The Board of Governors of the Central Bank of Liberia (CBL), during its 25 February 2021 sitting, unanimously agreed to support policies toward the development of the agricultural subsector with a goal of stabilizing food prices in the medium term, and consequently build the country’s foreign reserves.
Despite the downward inflation trend, the CBL Monetary Policy Committee (MPC) decided to maintain the monetary policy rate at 25.0% for the fourth time with the aim of managing Liberian dollar banknotes outside banks, counteracting inflation expectations and stimulating interest rate transmission in the financial sector.
Other decisions of the MPC included implementation of strategies to increase public sensitization for the greater use of digital/electronic payments, enhance loan recovery to address the structural liquidity problem, and promote the take-up of investment in CBL’s financial instruments from the diaspora.
It should be noted that these decisions of the MPC were informed by developments in the global and domestic economies.
The MPC noted the projected contraction of 3.5% in the global economy, which represents a negative 1.4 percentage point improvement more than the previous contraction of 4.9% projected in the October 2020 World Economic Outlook. Accordingly, global economic growth for 2021 is projected at 5.5%, on account of anticipated containment of COVID-19 and other policy measures.
In addition, the MPC observed that global commodity prices improved in the last quarter of 2020. Inflation remained subdued in most advanced economies but rose in emerging markets and developing countries, including sub-Saharan Africa, and expected to decline in emerging and developing economies in 2021.
Monetary policy rates in advanced economies were relatively stable and remained broadly unchanged within most of the countries in the West African Monetary Zone (WAMZ) in the fourth quarter of 2020.
Domestic Macroeconomic Developments
Liberia’s real gross domestic product contracted by 3.0 percent, while contraction in the manufacturing sub-sector improved, in contrast to growth in the agriculture & fisheries, forestry, as well as the mining & panning sub-sectors, howbeit not strong enough to offset the negative 12.7 percent decline in the services sub-sector. Non-performance loans (NPL), as a percentage of total loans, was put at 21.2 percent,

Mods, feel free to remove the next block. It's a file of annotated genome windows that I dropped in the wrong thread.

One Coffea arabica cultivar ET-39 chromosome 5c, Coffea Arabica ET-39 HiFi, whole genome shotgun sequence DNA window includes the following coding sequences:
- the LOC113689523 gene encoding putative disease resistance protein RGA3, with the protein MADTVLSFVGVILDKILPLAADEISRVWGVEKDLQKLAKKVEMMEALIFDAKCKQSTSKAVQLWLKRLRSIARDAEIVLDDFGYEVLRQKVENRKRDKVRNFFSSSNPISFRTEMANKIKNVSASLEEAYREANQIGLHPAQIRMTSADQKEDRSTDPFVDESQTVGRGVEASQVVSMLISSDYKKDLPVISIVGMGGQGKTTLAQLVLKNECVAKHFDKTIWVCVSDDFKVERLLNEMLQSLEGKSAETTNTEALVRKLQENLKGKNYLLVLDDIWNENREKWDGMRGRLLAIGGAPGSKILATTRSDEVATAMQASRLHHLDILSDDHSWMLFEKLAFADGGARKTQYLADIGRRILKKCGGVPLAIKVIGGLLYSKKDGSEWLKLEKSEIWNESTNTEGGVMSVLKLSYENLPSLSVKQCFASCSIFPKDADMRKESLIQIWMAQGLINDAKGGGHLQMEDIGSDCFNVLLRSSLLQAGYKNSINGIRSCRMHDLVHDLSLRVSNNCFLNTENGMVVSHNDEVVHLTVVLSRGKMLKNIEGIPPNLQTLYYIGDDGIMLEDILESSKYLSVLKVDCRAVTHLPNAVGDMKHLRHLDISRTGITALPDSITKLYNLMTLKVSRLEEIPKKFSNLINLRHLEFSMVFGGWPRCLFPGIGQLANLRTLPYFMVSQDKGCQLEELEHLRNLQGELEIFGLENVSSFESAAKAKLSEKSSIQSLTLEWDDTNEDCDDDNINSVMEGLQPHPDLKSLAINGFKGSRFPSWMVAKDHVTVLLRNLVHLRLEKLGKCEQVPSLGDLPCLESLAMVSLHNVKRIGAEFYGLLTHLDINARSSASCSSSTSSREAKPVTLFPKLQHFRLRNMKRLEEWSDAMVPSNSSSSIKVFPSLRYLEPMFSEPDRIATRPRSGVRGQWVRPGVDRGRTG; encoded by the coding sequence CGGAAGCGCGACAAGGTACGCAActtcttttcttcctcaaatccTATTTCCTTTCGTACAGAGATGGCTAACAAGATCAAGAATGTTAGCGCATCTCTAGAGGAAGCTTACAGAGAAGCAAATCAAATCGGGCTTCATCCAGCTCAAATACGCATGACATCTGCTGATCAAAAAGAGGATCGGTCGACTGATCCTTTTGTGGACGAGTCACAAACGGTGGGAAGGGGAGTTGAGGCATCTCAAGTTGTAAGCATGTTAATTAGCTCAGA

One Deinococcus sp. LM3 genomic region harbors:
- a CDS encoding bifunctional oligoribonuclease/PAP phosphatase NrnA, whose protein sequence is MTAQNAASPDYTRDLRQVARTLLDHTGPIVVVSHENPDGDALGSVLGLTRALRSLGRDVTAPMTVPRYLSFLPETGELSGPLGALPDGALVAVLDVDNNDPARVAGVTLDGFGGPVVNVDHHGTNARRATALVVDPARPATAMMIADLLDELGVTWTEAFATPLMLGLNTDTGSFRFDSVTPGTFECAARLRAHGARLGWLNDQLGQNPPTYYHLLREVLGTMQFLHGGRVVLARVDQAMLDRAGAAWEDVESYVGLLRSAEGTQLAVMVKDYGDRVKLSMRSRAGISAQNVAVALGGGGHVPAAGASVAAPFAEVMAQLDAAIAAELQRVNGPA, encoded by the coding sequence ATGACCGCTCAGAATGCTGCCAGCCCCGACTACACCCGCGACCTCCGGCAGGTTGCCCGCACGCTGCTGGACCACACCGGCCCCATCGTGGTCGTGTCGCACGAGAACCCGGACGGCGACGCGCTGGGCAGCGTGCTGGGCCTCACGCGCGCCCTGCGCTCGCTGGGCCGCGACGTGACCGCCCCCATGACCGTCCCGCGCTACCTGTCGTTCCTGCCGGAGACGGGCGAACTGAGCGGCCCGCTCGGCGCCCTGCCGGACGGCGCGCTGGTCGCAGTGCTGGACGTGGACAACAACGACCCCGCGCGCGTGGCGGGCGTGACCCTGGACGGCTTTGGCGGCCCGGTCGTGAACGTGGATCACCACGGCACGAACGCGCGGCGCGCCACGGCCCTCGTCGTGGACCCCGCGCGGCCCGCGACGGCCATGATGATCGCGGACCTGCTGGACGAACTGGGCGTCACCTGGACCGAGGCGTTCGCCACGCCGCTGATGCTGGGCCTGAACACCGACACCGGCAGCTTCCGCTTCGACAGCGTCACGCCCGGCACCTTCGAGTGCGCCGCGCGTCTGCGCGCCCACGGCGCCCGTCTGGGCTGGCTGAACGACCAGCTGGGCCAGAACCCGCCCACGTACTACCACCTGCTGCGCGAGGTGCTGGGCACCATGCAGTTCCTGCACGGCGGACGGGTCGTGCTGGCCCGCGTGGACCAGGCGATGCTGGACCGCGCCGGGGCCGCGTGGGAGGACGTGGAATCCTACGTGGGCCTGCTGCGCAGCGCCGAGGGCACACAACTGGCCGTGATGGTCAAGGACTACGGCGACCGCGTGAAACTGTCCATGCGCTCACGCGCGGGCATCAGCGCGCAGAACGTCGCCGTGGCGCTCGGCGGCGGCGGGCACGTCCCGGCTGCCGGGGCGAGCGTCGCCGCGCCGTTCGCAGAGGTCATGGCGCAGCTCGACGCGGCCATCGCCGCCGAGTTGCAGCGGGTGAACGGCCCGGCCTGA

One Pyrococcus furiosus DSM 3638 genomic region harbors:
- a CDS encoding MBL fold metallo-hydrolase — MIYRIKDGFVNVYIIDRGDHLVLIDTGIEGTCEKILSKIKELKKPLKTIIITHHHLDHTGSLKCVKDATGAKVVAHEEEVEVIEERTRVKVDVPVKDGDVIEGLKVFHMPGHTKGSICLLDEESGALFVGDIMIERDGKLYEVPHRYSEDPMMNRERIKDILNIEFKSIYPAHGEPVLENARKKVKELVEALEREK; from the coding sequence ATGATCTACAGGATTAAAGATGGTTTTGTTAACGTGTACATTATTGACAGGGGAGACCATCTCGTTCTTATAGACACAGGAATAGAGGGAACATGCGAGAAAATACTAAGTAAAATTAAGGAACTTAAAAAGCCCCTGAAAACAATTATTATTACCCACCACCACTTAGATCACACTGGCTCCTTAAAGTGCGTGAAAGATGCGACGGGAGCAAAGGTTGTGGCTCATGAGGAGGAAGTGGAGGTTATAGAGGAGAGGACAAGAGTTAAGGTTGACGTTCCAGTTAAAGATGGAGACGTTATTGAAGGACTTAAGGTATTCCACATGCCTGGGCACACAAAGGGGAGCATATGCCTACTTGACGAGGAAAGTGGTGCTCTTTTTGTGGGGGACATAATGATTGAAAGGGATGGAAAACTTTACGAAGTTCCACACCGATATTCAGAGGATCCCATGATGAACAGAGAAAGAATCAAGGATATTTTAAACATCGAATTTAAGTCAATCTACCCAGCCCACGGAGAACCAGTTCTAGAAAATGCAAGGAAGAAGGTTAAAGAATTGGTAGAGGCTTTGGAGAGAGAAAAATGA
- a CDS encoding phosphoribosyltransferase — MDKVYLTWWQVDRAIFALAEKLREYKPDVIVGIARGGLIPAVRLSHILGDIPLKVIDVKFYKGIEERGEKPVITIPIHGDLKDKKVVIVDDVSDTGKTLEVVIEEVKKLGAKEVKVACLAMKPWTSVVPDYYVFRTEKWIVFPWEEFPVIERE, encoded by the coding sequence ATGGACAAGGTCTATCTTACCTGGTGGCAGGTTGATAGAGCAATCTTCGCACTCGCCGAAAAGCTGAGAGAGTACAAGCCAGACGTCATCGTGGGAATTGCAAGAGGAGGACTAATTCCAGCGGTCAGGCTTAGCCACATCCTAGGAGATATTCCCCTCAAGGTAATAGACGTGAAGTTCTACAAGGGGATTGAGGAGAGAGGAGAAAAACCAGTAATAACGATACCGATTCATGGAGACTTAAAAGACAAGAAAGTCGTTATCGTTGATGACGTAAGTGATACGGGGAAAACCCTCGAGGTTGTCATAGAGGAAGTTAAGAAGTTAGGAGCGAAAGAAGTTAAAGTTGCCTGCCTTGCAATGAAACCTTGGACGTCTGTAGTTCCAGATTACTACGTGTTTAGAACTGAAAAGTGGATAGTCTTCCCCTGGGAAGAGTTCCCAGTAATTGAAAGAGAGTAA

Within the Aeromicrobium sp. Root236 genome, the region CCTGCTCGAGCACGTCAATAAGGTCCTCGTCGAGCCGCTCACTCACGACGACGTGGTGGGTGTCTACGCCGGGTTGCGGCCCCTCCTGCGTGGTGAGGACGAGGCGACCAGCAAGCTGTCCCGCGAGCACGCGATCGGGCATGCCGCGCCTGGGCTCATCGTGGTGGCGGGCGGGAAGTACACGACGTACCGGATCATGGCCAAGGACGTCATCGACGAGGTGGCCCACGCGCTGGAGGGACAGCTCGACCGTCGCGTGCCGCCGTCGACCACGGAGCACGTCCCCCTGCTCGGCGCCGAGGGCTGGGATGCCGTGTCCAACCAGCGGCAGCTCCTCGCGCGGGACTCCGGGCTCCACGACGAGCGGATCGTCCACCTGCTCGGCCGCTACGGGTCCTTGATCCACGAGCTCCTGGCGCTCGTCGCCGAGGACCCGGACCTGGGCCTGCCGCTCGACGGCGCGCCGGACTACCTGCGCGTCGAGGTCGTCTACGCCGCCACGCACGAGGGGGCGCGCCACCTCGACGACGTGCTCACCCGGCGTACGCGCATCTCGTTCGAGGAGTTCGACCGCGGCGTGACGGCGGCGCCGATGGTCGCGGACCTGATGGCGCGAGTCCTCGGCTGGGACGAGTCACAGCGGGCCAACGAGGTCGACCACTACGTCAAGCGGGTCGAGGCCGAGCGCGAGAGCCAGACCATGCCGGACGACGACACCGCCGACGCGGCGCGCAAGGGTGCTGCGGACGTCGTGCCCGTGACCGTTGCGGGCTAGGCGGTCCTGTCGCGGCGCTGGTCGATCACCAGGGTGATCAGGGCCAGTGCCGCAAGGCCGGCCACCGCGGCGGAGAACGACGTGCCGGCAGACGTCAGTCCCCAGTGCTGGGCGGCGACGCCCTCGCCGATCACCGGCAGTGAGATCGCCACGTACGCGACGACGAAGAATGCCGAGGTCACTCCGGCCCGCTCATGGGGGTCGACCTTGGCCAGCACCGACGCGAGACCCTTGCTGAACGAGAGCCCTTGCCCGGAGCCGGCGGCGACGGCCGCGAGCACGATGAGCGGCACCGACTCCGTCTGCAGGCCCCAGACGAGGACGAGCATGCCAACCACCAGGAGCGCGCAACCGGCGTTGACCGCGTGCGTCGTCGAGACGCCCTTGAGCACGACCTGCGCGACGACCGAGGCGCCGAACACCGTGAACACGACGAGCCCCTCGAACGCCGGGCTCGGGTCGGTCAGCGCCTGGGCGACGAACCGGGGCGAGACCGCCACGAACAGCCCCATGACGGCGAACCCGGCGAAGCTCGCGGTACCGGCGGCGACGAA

representing 11.2 percentage points above the regulatory threshold. In the fourth quarter, the average outstanding issuance of CBL Bills increased by 3.72% in comparison to the previous quarter. Nevertheless, the new subscriptions for the CBL Bills declined by 24.5% largely on account of increased demand on the commercial banks for cash during the December festive season.
The domestic economy is projected to re-bound in 2021 based on anticipated improvements in the international prices of the country’s major export commodities. The moderation in inflation, from 15.5% to 12.5% in the fourth quarter of 2020, is projected to continue to 12.3% in the first quarter of 2021, with a band of +/- 2 percentage points. Similarly, in the fourth quarter of 2020, the deficit in Liberia’s trade balance improved from 5.6% to 4.6% of GDP, while inward worker remittances increased to US$65.4 million.
The MPC also noted that the relative stability in the Liberian dollar was reflective of increased net foreign exchange inflows and weak domestic demand, while emphasizing that the recovery in domestic demand is anticipated to gradually exert pressure on the exchange rate.
Overall, the foregoing economic developments prompted the MPC to opt for retaining the monetary policy rate, while challenging the CBL’s Management to embark upon extensive sensitization to engender the take-up of digital financial services and strengthen policies to support lending to the agricultural sub-sector with the hope of improving Liberia’s balance of payments.
In concluding, the MPC stressed the need for CBL to work with commercial banks by designing appropriate strategies to reduce non-performing loans with the aim of easing the liquidity demand on the financial sector and the economy at large.